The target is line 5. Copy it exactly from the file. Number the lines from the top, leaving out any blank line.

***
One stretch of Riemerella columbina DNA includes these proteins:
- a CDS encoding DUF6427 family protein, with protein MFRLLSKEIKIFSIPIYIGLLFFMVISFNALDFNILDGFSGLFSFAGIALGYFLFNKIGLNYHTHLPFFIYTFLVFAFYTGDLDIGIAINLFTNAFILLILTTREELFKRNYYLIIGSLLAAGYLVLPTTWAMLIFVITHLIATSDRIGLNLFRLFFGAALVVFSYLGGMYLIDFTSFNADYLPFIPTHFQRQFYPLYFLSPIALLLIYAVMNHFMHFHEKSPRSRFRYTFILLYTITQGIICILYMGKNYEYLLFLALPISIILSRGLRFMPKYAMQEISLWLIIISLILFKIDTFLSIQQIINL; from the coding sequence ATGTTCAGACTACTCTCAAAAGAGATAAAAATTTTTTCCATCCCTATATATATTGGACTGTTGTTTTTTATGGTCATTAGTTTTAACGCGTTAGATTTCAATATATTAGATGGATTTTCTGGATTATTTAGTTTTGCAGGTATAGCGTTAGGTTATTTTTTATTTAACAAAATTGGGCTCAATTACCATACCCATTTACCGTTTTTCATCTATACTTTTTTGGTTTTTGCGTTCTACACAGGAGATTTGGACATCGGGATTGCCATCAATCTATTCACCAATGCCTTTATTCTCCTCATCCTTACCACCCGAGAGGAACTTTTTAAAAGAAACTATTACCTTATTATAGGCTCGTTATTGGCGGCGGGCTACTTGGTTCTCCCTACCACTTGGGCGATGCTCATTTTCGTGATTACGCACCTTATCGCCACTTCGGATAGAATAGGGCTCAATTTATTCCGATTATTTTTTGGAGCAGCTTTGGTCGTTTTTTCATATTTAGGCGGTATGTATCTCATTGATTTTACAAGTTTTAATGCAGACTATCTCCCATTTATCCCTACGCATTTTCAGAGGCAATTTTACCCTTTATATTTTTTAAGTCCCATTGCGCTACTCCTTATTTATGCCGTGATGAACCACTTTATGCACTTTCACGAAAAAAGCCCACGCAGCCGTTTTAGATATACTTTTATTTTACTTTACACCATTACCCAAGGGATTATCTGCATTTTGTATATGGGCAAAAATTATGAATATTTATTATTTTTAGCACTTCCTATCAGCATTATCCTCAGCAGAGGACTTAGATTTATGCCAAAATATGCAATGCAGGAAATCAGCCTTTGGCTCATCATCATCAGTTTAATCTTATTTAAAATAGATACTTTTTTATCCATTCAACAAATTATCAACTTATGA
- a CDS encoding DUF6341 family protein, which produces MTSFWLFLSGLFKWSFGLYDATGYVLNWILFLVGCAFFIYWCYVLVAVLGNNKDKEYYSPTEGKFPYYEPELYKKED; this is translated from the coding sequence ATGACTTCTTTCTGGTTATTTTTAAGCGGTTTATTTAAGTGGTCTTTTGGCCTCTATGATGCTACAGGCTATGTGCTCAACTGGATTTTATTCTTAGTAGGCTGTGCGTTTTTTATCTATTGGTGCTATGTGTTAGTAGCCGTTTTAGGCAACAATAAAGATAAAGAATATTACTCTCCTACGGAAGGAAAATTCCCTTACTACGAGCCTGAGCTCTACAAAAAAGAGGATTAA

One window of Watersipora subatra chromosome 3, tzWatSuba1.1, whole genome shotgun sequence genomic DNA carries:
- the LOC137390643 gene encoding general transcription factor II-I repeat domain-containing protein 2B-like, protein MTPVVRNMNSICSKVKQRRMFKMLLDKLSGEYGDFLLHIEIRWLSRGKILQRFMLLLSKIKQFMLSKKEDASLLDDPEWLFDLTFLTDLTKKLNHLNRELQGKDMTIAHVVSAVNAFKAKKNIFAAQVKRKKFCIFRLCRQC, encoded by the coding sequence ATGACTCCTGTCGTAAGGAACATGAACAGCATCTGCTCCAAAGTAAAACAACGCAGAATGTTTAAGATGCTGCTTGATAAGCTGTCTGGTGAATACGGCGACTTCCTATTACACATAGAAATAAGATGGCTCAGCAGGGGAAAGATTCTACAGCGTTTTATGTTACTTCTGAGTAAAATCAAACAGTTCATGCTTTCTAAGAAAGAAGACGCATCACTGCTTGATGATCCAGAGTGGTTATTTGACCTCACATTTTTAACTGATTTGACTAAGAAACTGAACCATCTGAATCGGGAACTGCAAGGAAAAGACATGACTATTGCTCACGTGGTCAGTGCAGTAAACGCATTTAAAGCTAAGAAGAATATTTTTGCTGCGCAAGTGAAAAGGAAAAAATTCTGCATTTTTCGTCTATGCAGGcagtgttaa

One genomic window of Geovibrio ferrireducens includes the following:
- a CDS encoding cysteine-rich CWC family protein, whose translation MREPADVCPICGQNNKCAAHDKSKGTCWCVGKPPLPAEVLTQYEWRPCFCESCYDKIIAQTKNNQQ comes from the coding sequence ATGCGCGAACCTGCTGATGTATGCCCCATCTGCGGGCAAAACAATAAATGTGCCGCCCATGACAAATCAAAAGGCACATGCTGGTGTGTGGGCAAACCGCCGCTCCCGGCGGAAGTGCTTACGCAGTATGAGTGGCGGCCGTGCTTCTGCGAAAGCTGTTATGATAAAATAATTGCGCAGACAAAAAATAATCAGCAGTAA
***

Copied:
- the LOC137390643 gene encoding general transcription factor II-I repeat domain-containing protein 2B-like, protein MTPVVRNMNSICSKVKQRRMFKMLLDKLSGEYGDFLLHIEIRWLSRGKILQRFMLLLSKIKQFMLSKKEDASLLDDPEWLFDLTFLTDLTKKLNHLNRELQGKDMTIAHVVSAVNAFKAKKNIFAAQVKRKKFCIFRLCRQC, encoded by the coding sequence ATGACTCCTGTCGTAAGGAACATGAACAGCATCTGCTCCAAAGTAAAACAACGCAGAATGTTTAAGATGCTGCTTGATAAGCTGTCTGGTGAATACGGCGACTTCCTATTACACATAGAAATAAGATGGCTCAGCAGGGGAAAGATTCTACAGCGTTTTATGTTACTTCTGAGTAAAATCAAACAGTTCATGCTTTCTAAGAAAGAAGACGCATCACTGCTTGATGATCCAGAGTGGTTATTTGACCTCACATTTTTAACTGATTTGACTAAGAAACTGAACCATCTGAATCGGGAACTGCAAGGAAAAGACATGACTATTGCTCACGTGGTCAGTGCAGTAAACGCATTTAAAGCTAAGAAGAATATTTTTGCTGCGCAAGTGAAAAGGAAAAAATTCTGCATTTTTCGTCTATGCAGGcagtgttaa